February 27, 2012 by  
Filed under Blogs, Hot Button / Lynn Ashby

Jose Antonio Navarro was a member of the landed gentry from San Antonio who was captured in 1842 by an old school chum, Gen. Antonio Lopez de Santa Anna. As Navarro had been a father of Texas independence, Santa Anna was overjoyed with his catch. Navarro was taken to Mexico City and tried for treason. He was found guilty, and was ordered executed.

However, he was promised that his life would be spared and he would get a prominent government job if he renounced Texas. But Navarro, replied, “I have sworn to be a good Texan, and that I will not forswear. I will die for that which I firmly believe, for I know it is just and right. One life is a small price for a cause so great. As I fought, so shall I be willing to die. I will never forsake Texas and her cause. I am her son.”

So wonderful a statement of personal pride, so much courage displayed and so widely quoted that the last part of it (“I will never forswear Texas and her cause. I am her son.”) is literally chiseled into stone — the lobby wall of the Bob Bullock Texas History Museum in Austin.

But the quote is also wrong, so made up, so flowery as to come from a bad movie. In Dallas recently I ran into Dr. James E. Crisp, noted author and an expert on all things Texas who discovered the inside skinny. According to Crisp, who was also quoted by Kent Biffle in the Dallas Morning News, the Navarro message was totally made up by Daniel James Kubiak (1938-98) of Rockdale in Milam County. Kubiak was an 11-term state legislator, high-school math teacher and football coach who created the quote in Ten Tall Texans. The statement was picked up in another book, often quoted (including by me) and ended up on the museum wall. A spokesman at the Bullock museum said they know about the mistake, but “you can’t just plaster over it and carve something else.” Donations for the job are welcomed.

This story shows again much of Texas’ history is too good to be true. Take the old story that Texas, having been a nation, can leave the U.S. any time we wish because that right is part of the Texas Annexation Treaty.Gov. Rick Perry has alluded to that. Even in “Travels with Charley” John Steinbeck writes, “Texas is the only state that came into the Union by treaty. It retains the right to secede at will.” Wrong. We didn’t get married by treaty, but by joint resolution. We even tried to leave once, with devastating results. See: “War, Civil.”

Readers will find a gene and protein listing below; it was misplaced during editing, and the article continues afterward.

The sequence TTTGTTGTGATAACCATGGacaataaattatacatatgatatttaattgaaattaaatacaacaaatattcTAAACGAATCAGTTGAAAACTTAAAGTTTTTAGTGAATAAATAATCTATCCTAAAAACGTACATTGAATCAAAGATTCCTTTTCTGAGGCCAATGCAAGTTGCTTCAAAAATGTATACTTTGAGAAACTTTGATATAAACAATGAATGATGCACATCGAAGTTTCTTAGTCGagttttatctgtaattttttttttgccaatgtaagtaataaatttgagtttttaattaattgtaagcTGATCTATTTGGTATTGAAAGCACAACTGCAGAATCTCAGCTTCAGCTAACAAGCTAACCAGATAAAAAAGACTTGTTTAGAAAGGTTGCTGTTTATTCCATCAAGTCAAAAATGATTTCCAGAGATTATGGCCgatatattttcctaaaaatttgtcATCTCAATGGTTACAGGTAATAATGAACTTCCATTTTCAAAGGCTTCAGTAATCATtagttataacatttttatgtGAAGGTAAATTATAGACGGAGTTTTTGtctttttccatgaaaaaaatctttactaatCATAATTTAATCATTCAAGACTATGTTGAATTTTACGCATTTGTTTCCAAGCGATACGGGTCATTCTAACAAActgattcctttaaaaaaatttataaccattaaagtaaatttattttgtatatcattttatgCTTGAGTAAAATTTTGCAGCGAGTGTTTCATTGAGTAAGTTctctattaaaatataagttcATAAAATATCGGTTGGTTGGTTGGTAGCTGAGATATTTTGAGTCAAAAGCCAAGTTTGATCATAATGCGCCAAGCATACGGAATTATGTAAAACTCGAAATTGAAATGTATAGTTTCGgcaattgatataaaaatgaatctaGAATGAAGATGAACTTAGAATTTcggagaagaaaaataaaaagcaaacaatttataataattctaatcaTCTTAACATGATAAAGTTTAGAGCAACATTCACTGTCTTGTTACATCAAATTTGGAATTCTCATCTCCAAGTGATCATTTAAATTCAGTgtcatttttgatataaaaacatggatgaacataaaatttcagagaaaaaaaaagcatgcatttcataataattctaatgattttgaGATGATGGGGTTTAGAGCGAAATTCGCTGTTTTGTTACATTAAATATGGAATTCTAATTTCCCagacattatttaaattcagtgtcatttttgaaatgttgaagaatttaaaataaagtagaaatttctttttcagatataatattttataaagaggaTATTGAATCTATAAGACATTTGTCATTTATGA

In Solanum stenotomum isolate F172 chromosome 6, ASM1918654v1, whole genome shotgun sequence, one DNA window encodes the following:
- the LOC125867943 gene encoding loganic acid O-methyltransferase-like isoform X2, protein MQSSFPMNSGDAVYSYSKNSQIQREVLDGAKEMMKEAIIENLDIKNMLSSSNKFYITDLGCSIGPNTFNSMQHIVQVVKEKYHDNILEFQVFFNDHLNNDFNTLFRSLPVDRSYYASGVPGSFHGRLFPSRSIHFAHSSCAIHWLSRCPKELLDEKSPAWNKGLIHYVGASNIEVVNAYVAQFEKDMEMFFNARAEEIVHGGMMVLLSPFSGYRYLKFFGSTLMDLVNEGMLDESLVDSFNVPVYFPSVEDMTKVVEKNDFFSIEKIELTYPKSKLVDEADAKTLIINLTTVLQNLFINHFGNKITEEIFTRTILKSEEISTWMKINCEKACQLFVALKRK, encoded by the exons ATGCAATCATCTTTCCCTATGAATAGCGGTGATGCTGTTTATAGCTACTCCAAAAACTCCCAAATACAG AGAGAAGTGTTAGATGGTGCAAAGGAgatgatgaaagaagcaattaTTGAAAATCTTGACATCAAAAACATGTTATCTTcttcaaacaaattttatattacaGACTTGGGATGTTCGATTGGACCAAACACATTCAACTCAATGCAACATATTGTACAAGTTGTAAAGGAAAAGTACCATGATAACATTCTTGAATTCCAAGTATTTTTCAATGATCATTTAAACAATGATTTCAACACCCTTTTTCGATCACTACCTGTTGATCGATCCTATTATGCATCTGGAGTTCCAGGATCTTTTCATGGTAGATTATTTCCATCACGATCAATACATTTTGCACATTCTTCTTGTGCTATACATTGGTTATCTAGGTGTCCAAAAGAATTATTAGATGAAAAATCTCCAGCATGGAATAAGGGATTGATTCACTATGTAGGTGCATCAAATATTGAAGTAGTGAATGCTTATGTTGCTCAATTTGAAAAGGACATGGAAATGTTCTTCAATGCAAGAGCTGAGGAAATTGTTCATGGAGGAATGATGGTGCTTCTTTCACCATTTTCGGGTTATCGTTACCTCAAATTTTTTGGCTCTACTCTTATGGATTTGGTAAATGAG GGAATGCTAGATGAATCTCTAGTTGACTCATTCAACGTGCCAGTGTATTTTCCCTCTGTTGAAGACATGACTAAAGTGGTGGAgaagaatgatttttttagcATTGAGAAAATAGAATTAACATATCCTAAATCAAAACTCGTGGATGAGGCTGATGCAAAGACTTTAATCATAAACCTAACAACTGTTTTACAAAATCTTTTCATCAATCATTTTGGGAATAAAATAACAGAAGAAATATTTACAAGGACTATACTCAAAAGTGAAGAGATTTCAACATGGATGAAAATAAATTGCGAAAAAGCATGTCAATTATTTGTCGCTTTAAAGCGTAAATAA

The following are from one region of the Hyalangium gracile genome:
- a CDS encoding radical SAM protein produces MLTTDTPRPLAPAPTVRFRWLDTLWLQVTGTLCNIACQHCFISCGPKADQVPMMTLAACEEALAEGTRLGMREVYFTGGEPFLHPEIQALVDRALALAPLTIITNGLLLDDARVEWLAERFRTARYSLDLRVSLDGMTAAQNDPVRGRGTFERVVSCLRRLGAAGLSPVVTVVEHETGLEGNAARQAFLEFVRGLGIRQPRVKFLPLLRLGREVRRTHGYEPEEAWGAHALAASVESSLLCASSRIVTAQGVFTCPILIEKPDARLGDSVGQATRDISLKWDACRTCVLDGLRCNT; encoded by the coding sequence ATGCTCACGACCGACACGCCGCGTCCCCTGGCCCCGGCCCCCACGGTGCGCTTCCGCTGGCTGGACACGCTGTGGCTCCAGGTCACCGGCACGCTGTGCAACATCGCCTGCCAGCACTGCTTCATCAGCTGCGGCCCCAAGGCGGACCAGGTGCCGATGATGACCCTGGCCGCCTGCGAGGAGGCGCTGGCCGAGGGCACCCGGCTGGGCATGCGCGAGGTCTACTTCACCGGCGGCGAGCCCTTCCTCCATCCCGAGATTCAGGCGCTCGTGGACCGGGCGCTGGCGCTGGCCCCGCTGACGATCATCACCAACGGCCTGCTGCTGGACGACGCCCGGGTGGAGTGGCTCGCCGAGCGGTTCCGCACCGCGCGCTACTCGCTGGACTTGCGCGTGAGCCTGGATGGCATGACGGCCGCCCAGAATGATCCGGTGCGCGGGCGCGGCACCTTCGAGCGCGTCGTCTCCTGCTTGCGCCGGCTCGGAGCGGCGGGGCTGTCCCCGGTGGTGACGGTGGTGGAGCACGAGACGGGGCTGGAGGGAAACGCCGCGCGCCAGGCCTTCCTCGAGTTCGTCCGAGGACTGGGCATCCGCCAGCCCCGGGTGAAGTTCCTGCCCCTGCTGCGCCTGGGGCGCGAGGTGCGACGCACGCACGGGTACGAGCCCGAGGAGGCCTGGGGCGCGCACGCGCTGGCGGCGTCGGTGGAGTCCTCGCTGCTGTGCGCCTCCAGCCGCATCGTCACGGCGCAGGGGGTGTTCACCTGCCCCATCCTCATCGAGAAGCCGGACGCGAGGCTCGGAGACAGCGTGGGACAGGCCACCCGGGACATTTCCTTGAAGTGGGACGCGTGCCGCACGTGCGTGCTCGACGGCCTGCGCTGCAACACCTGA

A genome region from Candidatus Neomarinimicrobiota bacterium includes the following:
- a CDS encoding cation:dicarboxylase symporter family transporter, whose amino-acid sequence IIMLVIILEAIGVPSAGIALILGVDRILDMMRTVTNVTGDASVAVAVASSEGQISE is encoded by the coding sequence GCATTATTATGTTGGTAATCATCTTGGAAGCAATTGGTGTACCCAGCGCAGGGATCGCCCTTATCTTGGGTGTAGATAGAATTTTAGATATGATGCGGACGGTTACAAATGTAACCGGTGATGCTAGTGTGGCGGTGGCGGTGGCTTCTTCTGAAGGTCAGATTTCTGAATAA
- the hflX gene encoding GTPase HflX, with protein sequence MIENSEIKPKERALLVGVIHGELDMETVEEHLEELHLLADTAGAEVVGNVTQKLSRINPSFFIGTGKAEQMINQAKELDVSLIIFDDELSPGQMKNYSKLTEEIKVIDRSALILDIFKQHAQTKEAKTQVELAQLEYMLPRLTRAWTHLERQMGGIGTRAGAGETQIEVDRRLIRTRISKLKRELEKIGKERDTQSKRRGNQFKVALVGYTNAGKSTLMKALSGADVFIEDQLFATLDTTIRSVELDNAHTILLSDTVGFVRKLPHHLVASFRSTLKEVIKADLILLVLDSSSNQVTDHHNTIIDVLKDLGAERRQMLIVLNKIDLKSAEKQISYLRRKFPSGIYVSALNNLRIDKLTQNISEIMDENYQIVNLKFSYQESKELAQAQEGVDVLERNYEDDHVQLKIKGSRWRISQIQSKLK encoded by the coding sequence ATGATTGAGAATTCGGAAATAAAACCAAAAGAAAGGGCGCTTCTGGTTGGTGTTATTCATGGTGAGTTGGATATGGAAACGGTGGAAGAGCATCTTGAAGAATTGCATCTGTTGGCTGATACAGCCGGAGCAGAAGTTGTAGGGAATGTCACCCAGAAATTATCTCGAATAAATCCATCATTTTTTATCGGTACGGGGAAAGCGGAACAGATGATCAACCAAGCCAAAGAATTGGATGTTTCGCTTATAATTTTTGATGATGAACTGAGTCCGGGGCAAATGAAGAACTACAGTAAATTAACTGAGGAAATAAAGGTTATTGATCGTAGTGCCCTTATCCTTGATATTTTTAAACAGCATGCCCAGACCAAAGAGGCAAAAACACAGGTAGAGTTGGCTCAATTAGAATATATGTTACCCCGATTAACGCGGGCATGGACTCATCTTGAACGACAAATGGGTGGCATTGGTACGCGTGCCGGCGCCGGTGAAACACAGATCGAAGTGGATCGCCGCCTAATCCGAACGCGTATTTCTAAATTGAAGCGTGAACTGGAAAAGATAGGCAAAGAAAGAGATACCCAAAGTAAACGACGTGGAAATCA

Here’s another: “By federal law, Texas is the only state in the U.S. that can fly its flag at the same height as the U.S. flag.” Not true. But we do have a much-ignored law that says all trains going in or through the state have to display the Texas flag. On the other hand, Texas really can divide itself into as many as five different states. The division also creates a problem with what your children recite every school day: “I pledge allegiance to thee, Texas, one and indivisible.” The students should recite, “one and divisible up to four times.”

We entered the Union with the stipulation that we would keep all our public lands, including six leagues out into the Gulf, and we did. Why should anyone care? Because a few generations later oil was found under some of that land and water. The royalties go to educate our school children. There is another myth, or at least a misconception, in other states that the official state song is “The Eyes of Texas.” It certainly should be, but it’s the almost unsingable “Texas, Our Texas.”

Here’s a good myth to mull, if it is a myth. Did Travis draw a line in the sand with his sword at the Alamo, asking those who wanted to stay to step over? Indeed, the term “drawing a line in the sand” has become part of our national vocabulary. The biggest Texas myth is: How did Davy die? Was he killed fighting or captured and executed? One version is the truth and the other is clearly a myth. The nice thing about Texas history is that some of it is true and the rest should be.




Ashby’s myth is





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